# 代写CSCA08 Earth's Surface代做Python实验作业

## Requirement

Consider a section of the Earth’s surface from a birds-eye-view. The elevation may vary greatly across this section. See the Figures below as an example. If one were interested in analysing this area based on elevation, one could represent the section of Earth as a matrix of numerical values, where each cell of the matrix would indicate the elevation of the Earth at that particular location. For example, an area the size of 1 square kilometer of Earth could be encoded as a 1000x1000 matrix, where each cell is the elevation of a single square meter; here, the value at cell (500,500) of the matrix, would be the elevation at approximately the middle of the original 1 square kilometer section.

For this assignment, you will implement several functions which will allow someone with such a matrix of values to perform meaningful analysis on the area of the Earth’s surface the matrix represents. You are given a file, assignment2.py, with six incomplete functions. For this assignment, you’re required to complete these functions. A description regarding the intended behaviour of these functions is given later in this document. Further documentation and examples for these functions are given in the docstrings within the starter code: assignment2.py.

For the purposes of this assignment we will use the following definitions.

An elevation map is of the type List[List[int]], and moreover, the length of an elevation map equals the length of all elements within the elevation map. An elevation map will only contain positive numbers. An example of an elevation map is:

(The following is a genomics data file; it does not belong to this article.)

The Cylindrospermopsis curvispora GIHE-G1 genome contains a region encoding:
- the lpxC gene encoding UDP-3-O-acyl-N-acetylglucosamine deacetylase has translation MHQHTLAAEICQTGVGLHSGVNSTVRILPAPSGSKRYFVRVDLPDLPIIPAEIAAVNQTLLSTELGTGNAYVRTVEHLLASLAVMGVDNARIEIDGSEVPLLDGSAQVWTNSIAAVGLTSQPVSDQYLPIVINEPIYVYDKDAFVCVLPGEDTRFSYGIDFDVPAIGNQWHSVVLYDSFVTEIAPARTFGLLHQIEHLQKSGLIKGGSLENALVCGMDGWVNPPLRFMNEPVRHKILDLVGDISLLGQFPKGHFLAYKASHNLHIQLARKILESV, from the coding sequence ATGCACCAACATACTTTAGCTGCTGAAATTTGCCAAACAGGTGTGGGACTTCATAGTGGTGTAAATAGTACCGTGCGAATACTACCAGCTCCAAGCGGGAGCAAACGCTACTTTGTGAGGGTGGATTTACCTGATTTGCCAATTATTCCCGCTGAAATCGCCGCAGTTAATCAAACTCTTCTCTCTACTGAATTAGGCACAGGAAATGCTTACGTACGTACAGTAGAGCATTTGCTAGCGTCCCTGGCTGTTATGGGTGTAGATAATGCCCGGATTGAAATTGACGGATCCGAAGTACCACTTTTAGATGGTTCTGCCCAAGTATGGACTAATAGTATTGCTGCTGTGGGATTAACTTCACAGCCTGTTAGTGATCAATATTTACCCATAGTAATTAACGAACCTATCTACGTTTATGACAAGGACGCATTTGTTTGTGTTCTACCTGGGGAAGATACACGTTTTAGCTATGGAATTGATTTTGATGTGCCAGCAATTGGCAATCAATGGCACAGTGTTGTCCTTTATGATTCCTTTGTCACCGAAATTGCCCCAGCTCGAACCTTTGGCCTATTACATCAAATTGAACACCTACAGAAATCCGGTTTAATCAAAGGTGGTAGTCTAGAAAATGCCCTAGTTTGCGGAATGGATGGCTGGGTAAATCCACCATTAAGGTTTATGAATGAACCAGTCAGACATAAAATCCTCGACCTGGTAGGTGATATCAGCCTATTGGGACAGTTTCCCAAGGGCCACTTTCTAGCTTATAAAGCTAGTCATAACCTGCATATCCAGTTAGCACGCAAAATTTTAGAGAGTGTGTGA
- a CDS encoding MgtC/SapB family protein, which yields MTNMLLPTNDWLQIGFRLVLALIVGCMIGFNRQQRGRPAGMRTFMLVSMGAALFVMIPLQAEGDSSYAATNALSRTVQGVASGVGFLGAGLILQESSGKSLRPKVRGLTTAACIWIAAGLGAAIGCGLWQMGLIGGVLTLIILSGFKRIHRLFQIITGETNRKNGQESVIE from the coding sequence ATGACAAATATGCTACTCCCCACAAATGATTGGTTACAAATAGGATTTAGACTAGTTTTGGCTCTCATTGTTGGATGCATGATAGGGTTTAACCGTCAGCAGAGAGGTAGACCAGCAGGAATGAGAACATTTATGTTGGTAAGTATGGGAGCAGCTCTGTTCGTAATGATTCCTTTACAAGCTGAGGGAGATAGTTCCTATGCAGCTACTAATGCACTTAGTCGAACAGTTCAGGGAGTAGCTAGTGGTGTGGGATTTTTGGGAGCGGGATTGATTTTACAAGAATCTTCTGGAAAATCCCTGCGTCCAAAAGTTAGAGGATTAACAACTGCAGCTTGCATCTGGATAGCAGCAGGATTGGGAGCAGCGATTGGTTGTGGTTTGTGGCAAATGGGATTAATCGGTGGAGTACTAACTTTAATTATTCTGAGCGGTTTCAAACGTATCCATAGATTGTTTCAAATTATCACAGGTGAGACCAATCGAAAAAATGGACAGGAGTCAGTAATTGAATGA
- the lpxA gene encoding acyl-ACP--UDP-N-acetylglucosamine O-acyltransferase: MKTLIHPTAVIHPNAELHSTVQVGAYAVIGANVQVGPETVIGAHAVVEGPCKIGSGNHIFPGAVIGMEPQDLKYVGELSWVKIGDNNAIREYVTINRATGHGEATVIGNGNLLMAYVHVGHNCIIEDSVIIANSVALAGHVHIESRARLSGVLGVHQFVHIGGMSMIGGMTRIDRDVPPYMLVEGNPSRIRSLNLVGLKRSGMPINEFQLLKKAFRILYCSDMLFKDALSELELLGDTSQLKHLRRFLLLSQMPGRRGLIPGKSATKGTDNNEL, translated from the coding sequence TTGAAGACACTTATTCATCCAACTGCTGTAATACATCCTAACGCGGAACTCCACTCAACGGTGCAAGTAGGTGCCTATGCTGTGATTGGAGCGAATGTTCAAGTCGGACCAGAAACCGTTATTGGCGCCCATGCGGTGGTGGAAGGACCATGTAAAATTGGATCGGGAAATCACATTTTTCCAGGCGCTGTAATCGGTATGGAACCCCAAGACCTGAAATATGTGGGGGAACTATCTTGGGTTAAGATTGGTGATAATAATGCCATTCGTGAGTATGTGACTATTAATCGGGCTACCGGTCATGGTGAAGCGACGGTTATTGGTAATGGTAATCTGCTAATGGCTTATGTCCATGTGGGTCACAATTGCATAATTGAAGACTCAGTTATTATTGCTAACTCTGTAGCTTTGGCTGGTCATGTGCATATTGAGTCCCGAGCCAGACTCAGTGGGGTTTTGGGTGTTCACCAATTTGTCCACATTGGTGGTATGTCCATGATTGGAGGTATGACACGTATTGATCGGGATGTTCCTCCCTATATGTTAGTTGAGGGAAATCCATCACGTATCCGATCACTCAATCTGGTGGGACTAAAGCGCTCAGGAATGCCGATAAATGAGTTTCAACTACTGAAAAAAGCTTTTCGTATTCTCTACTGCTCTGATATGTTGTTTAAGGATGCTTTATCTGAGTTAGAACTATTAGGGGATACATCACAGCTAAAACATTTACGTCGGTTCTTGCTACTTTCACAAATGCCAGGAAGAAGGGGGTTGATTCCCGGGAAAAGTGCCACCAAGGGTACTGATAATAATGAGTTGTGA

It may be more intuitive to view the map as:

The following two examples are not elevation maps (note the length of all the lists in each):

A cell is of the type List[int] and has a length of 2. All values in a cell will be greater than or equal to 0. Within an elevation map m, we say cell [i, j] as a shorthand for m[i][j]. We also say cell [i, j] is adjacent to cell [n, m] if and only if [n, m] equals one.

Within an elevation map m, cell [i, j] is a sink if for all adjacent cells. With the physical interpretation of an elevation map in mind, water would collect in sinks, since there is no less elevated area in the immediate vicinity for the water to flow to.

## Functions

You are required to implement all of the functions below. Pay attention to parameters of each function, for example, if it is said an input will be an elevation map, you can trust your function will never be tested on input which isn’t an elevation map. For further examples of how these functions are intended to operate, view the docstrings of the starter code for this assignment.

### get_average_elevation(List[List[int]]) -gt; float

The first parameter is an elevation map, m. Returns the average elevation across all the land in m.

### find_peak(List[List[int]]) -gt; List[int]

The first parameter is an elevation map, m. Returns the cell which contains the highest elevation point in m. For the purposes of us testing this function, you may assume that all values of m are unique (no two locations have equal elevations).

### is_sink(List[List[int]], List[int]) -gt; bool

The first parameter is an elevation map, m, the second parameter is a cell, c. Returns True if and only if c is a sink in m. Note if c does not exist in m (the values are outside m’s dimensions), this function returns False. See the previous section for the definition of a sink.

### find_local_sink(List[List[int]], List[int]) -gt; List[int]

The first parameter is an elevation map, m, the second parameter is a cell, c, which exists in m. Returns the local sink of c. A local sink of c is the cell which water would flow to if it started at c. Assume if the current location isn’t a sink, water will always flow to the adjacent cell with the lowest elevation. You may also assume for the purposes of us testing this function, that all values of m are unique (no two locations have equal elevations). See the docstring for some examples.

### can_hike_to(List[List[int]], List[int], List[int], int) -gt; bool